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Catton parkrun

Last week I ran at South Woodham Ferrers parkrun, and subsequentally realised that I had been making some good progress visiting the cluster of events in Essex, however, this good work made me realise that I haven't really made much progress visiting the cluster of events directly in the vicinity of Norwich, and so today I decided to change that by visiting Catton parkrun!

The area

Located in the north of Norwich, Catton Park (alongside Catton Hall itself) is the remains of the former Catton Hall estate, which was originally developed in the 1780s. The estate was in active use until the outbreak of World War 2, when the land was used for farming, and was broken up and sold for residential development after the war.

A view of Catton Park from the centre

Today, the park is actively managed as a country park, while Catton Hall has been converted into apartments, and its immediate grounds are not accessible to the public.

The rear of Catton Hall from the park

The course

Catton's course initially follows a loop around the perimeter of the park, before tracing a figure-of-8 pattern over the course of the second lap. The course undulates throughout, and is run almost entirely on grass and trail, with a short section on tarmac / compacted gravel.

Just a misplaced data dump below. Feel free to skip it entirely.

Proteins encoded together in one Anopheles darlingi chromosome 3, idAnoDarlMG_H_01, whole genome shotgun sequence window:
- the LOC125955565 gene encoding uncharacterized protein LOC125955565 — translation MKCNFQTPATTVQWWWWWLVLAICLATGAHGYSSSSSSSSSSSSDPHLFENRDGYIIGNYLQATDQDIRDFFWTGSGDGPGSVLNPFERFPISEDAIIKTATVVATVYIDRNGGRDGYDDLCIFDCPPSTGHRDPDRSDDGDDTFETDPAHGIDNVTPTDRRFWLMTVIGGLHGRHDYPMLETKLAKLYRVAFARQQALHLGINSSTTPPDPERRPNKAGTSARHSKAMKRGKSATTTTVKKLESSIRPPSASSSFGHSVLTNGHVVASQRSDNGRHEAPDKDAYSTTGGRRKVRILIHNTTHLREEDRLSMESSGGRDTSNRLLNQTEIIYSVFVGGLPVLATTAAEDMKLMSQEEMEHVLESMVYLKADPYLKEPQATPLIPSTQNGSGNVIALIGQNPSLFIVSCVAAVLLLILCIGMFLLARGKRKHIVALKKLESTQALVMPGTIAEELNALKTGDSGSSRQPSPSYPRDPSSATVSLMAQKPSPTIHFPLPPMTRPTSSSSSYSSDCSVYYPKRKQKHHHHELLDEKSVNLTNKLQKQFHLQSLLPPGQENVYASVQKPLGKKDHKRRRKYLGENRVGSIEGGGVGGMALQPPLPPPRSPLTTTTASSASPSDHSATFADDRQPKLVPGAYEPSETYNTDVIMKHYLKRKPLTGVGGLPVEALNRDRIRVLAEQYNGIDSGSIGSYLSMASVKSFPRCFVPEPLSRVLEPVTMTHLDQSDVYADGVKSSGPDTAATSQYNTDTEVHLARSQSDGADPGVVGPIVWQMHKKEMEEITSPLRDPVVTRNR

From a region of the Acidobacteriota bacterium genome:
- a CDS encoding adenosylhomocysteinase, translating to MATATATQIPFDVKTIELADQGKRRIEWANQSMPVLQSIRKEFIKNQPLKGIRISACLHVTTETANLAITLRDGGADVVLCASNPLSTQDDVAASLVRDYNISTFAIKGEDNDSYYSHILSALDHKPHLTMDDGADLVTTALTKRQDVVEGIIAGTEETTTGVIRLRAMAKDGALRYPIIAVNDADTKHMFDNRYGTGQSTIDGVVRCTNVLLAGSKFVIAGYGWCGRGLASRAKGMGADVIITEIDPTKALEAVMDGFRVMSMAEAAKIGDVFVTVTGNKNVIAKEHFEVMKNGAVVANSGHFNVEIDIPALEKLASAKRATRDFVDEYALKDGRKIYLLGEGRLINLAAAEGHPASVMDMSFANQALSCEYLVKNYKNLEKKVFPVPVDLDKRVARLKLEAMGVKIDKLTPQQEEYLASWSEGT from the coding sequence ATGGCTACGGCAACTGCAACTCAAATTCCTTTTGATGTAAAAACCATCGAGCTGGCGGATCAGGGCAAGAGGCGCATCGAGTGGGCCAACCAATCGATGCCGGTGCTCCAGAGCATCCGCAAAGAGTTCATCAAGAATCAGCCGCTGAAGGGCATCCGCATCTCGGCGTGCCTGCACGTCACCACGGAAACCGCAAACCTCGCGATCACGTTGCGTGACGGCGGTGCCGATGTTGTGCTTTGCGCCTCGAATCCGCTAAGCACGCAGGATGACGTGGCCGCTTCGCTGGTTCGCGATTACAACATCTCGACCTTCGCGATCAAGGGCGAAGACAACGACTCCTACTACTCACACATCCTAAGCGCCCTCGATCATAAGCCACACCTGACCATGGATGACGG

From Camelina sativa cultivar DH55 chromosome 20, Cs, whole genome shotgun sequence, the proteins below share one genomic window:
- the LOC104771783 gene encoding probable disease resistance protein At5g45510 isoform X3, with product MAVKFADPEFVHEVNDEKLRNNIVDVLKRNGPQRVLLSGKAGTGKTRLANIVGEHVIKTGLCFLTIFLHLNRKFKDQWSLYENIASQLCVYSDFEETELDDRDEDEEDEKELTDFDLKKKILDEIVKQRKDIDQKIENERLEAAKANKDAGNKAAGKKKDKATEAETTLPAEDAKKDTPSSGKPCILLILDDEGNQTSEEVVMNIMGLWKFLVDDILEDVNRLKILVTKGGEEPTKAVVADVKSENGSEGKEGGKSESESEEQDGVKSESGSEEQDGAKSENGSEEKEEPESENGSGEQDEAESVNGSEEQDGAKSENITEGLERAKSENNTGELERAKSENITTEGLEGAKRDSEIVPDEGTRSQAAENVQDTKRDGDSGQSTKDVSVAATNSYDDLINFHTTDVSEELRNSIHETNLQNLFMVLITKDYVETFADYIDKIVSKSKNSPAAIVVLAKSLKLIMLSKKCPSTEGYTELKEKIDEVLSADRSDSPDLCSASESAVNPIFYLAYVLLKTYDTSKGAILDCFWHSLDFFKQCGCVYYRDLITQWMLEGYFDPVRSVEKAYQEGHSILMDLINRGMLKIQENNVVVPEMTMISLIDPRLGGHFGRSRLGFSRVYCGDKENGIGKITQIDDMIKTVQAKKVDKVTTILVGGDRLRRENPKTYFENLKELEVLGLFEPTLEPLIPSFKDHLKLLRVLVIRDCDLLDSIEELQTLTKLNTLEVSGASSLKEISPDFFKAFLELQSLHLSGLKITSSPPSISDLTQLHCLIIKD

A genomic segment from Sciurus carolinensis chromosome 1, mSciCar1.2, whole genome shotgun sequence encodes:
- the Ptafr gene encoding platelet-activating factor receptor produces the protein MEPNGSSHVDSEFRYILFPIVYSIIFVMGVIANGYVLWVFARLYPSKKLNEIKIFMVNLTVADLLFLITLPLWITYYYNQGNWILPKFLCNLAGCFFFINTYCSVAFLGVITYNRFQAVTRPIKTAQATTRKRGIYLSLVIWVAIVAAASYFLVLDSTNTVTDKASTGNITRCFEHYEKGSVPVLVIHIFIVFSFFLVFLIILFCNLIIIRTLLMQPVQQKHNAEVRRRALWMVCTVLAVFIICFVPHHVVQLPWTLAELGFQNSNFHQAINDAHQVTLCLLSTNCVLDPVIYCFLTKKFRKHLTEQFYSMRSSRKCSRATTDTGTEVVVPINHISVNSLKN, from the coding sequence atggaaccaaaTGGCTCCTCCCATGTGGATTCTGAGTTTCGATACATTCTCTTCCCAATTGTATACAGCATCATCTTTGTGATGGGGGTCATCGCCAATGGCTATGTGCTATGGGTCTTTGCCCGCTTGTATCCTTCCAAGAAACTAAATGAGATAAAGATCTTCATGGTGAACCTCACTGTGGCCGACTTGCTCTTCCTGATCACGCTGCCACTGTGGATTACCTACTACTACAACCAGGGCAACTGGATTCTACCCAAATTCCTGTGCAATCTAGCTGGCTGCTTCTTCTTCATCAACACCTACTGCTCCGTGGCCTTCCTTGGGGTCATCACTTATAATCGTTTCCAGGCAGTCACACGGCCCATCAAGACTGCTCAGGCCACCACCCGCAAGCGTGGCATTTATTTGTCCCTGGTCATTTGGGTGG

Limited parking is available in the area, and so where travelling by car can't be avoided, attendees are asked to park in the Recreation Ground car park off Church Road, north of the park. Toilets are available in the lodge at the start, and refreshments are provided by a local refreshments van.

The run

Despite the large average attendance (and this week was no exception), Catton parkrun somehow managed to make today's run feel extremely community oriented. Marshalls called out the names of regular participants, and a large majority of attendees stayed and chatted with a coffee.

After a hard week of running, I couldn't help but find today's run a challenge. The softer surface was definitely welcomed, and the mix of sceneray encountered throughout the run means you're never lacking pleasant views at any point, including some of the sculptures dotted around the park (although I found the sculpture of Humphry Repton just a little creepy) !

Woodland sculpture of an owl

Thank you to all of the volunteers for a great event!

Ian during the run

After the run

After the run, the first thing I did was to explore the park a little more closely, which features (amongst other feature trees) a Giant Redwood.

Giant Redwood at Catton Park

I also followed the woodland trail to find all of the sculptures, including the creepy Humphry Repton sculpture.

Humphry Repton sculpture in Catton Park

After running at Norwich parkrun last year, I visited 6 of the Norwich 12, so I wanted to complete the set this visit. I followed a route to visit all 12 locations suggested by Our World for You, although I first stopped at Saint James Mill given I was approaching from the north.

On my way into the town centre, it was fascinating to see how modern developments have chosen to incorporate the city's history into their structure instead of trying to work around it, with many ruins in open display, while others have been more directly incorporated into other newer structures.

Ancient walls incorporated into a modern development

Saint James Mill

The first stop on my tour was Saint James Mill - a former mill situated on the bank of the river. The site is still in active use, although is now home to several businesses.

St James Mill